Seattle ranked as 2018’s top real estate market by ULI’s Emerging Trends report
By Marc Stiles
– Staff Writer, Puget Sound Business Journal
Oct 25, 2017, 9:01pm PDT
As if real estate professionals in Puget Sound region need something more to crow about.
The Seattle-Bellevue market is expected to be the nation’s top performer in 2018, according to the Emerging Trends in Real Estate report that the Urban Land Institute and PwC issued this week.
It’s the first time since 2009 Seattle has ranked No. 1 on the annual report, which is one of the industry’s premier bellwethers.
Seattle landed on the top spot due to its job opportunities, diverse economy and young, educated workforce, according to ULI, a nonprofit education and research institute. The rankings are based on interviews and surveys with more than 1,600 investors, developers and other real estate professionals. The surveys and interviews were conducted before Amazon.com announced its search for a second North American headquarters.
ULI Center for Capital Markets and Real Estate Senior Vice President Anita Kramer said Amazon’s plan shouldn’t be a factor given the Seattle-area’s diverse mix of industries, including growing tech, life science and gaming companies. Boeing and the expansion of international trade also are fueling the economy.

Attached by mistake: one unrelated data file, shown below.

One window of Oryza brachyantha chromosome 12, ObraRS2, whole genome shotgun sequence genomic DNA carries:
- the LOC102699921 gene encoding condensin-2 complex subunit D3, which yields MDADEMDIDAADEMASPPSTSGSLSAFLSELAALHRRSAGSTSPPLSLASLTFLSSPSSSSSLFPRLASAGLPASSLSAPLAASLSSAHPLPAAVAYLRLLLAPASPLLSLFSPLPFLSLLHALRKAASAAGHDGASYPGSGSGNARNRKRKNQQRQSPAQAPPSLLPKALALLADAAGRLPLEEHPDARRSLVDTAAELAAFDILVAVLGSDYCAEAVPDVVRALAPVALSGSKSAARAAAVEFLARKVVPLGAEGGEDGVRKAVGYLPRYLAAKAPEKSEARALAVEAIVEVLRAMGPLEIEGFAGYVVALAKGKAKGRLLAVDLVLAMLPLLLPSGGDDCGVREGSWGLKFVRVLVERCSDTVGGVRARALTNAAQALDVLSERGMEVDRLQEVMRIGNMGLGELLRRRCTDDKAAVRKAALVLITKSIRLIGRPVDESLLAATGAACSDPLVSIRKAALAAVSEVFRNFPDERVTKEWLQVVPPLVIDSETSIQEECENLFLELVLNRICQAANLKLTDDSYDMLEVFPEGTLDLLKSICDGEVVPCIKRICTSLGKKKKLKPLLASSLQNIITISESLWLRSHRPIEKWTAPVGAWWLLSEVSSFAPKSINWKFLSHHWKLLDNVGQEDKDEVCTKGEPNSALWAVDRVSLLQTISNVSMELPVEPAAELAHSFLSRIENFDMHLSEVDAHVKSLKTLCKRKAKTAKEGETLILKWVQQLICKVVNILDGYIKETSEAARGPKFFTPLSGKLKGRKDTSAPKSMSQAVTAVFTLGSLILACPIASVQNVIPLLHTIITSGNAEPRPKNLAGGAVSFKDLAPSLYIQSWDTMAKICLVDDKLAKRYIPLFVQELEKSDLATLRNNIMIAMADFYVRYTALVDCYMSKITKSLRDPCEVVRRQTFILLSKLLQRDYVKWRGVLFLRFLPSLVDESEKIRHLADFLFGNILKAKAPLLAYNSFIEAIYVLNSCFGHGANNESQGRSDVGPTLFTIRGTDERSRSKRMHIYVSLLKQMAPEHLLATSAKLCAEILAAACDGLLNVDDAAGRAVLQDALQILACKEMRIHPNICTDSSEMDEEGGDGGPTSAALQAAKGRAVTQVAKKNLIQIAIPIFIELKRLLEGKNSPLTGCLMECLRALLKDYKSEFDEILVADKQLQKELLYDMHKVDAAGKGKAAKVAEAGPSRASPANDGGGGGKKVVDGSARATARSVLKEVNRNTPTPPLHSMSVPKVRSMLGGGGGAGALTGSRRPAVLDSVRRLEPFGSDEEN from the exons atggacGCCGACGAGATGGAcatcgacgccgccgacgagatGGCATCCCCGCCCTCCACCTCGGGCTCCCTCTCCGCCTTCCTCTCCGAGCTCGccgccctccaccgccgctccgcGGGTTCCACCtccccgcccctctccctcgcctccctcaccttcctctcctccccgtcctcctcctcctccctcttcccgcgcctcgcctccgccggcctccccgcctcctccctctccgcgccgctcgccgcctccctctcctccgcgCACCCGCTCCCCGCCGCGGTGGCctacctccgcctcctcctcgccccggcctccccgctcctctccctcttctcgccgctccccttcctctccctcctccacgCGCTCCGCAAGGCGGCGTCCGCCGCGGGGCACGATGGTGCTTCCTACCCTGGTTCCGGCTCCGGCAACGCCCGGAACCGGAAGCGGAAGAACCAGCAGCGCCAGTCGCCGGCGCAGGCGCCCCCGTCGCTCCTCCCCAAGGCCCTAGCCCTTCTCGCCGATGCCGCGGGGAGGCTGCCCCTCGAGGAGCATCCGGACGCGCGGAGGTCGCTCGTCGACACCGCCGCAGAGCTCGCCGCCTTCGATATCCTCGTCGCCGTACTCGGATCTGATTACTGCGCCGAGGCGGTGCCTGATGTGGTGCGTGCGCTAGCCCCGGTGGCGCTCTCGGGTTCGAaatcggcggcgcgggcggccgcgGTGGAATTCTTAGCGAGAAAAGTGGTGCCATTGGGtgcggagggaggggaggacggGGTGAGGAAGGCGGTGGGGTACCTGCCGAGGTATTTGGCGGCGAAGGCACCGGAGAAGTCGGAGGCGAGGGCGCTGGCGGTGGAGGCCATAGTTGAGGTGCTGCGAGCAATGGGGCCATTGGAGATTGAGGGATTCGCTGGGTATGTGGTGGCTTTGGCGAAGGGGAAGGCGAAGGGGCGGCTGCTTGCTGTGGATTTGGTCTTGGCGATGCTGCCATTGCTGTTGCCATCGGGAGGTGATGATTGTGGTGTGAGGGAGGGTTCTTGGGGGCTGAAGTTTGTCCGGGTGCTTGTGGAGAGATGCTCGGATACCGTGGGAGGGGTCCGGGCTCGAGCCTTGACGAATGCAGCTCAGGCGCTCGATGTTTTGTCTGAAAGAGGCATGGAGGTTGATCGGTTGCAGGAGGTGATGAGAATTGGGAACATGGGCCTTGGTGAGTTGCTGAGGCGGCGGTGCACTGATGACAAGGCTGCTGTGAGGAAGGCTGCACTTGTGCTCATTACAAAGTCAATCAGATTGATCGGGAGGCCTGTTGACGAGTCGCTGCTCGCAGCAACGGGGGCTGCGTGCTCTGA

Rounding out the top 10 on the Emerging Trends list are Austin, Texas; Salt Lake City; Raleigh/Durham, North Carolina; Dallas/Fort Worth; Fort Lauderdale, Florida; Los Angeles; San Jose, California; Nashville, Tennessee; and Boston. Of those, ULI considers only Boston and Los Angeles major markets. The growing interest in smaller cities by real estate investors is influenced by their relative affordability, PwC Partner Mitch Roschelle said in a news release.
One interesting note in the new report is that Tacoma is ranked higher (No. 9) than Seattle (No. 14) for multifamily investment. Tacoma is seeing significant apartment development.
Among the new trends are:
• The Gen Z Effect: Brick-and-mortar stores must meet the needs of the “gadgeteria” ethos of the post-millennial generation, which craves “omni-channel, social media worthy shopping experiences,” the report said. Workplace design also will be affected with Gen Z wanting more structure, suggesting a return to personal offices.
• Housing shortage: Millennials and Generation Z number more than 150 million, and baby boomers are remaining in their homes longer. This is an opportunity for homebuilders willing to build smaller houses, townhouses and condos.
• Senior housing: A demand for more senior housing tops the list of all residential segments as present inventory does not meet the needs of this group, which is projected to grow by 25 million in the next 15 years.
The Emerging Trends report will be presented in Seattle on Nov. 15 at the Sheraton Seattle Hotel.